Presentations spell out plans for township's economic and environmental future
09/27/2016 03:05PM ● Published by Richard Gaw
Two presentations given at the Kennett Township Board of Supervisors meeting on Sept. 21 gave a clear snapshot into the township's long-term vision for sustainability, as well as its pursuit of smart-growth economic opportunities.
In a detailed presentation, the economic and environmental divisions of the township's Sustainable Development Office – an executive team created by the township earlier this year – looked into the crystal ball of the township's future through the prism of the group's key initiatives.
Environmental Sustainability Director Mike Guttman listed the Office's four environmental goals, which include the development of the Kennett Greenway, a 12-mile stretch of contiguous hiking and biking trail along Route 52; the active transportation program, to develop an inventory and assessment of existing and planned roads and highways; the land stewardship program, to proactively encourage more ecologically beneficial and sustainable land management practices in the township; and the indoor agriculture program, to explore the emerging technology of indoor growing possibilities in the township.
Speaking about the economic side of the Office's goals, Pat Muller said sound sustainable economic development must balance the requirements of the quality of life and open space with the recruitment of business opportunities.
“Holistic economic development reduces the barriers and allows easy access to investment opportunities,” she said. “It integrates 'green' initiatives into the planning process. It creates a vision and it acts on that vision to move forward, and it identifies appropriate financial incentives to encourage desired growth.”
One of the Office's economic goals is trying to resurrect the Kennett Area Arts Alliance, as a means of using the arts to promote the Kennett Township area “as a place to be.”
“You might ask yourself, 'What do the arts have to do with economic development?'” Muller said. “The arts in general are economic currency. (The arts) contribute 3.2 percent to the GEP, enhance learning, and give us a reason to visit and live.”
The work being done by the Office is intended to counter-balance the projected growth in Chester County. Land Stewardship Coordinator Kathryn Pearlstine said that of all counties in the Philadelphia-area region, the county is expected to grow in population as much as 30 percent by 2040, the largest of any county in the area.
“Our goal is to maximize the benefit of open space in the township, and we do this through a comprehensive natural resource program to maintain the aesthetic environment, assure a healthy environment for residents and contribute to sustainable economic growth,” Pearlstine said.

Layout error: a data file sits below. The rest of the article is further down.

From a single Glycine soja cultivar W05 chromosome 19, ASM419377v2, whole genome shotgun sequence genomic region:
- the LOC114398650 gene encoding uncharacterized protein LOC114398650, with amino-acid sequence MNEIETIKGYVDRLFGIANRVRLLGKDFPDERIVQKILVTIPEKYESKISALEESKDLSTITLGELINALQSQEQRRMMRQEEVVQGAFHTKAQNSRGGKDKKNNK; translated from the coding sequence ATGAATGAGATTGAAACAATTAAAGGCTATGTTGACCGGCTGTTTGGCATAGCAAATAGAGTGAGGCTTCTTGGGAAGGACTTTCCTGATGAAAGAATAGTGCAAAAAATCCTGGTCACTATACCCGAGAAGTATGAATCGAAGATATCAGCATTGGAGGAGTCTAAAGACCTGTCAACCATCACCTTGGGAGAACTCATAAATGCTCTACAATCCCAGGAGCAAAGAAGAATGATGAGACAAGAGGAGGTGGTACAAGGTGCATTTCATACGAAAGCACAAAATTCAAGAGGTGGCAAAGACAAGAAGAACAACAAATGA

On the back of the Office's presentation, West Chester-based architect Thomas Comitta unveiled the guiding principles of modernized business innovation, which redefines the mission of what business parks, in conjunction with 'green' practices and design.
Targeting Kennett Township's future economic initiatives, Comitta spelled out a 13-point guideline for a Business Innovation Land Development District [BILD], which sees the transformation of the township's business corridors as the new “Main Street,” which re-purposes existing structures as places for shopping, dining and employment.
If implemented by the township, the plan – supported by the Sustainable Development Office – would fully engage stewardship and sustainability by creating business centers that that combine commerce with the aesthetics of well-designed pedestrian gathering areas, such as streetscapes, plazas, parks, benches, walkways and rain gardens.
“In the last 41 years, our firm has represented 137 municipalities, and of that number, 93 are townships, so 67 percent of our client base has been townships,” he said. “Kennett Township is the only township who is doing this.
“This is a sleeper opportunity to create tax ratables to help in the overall equation of proper money flows in Kennett Township.”
In other township business, the township, along with eight other municipalities and the Kennett Library, received a Vision Partnership grant to explore the feasibility of creating a site that would house a community center, a library and borough hall. There will be as many as four public meetings related to the initiative.
The township will host an official soft opening of Barkingfield Park on Oct. 23, beginning at 3 p.m., which will give residents an opportunity to get a sense of what the final layout of the park will be. Refreshments will be served.
There is a demolition permit before the township for the historic Cox Tenant House, issued by Chatham Financial, who owns the structure. The township's Planning Commission is reviewing the specifics of the permit, and the board voted to suspend the demolition of the building until after a study of it is completed. The study will be paid for by Chatham Financial.
To contact Staff Writer Richard L. Gaw, e-mail firstname.lastname@example.org.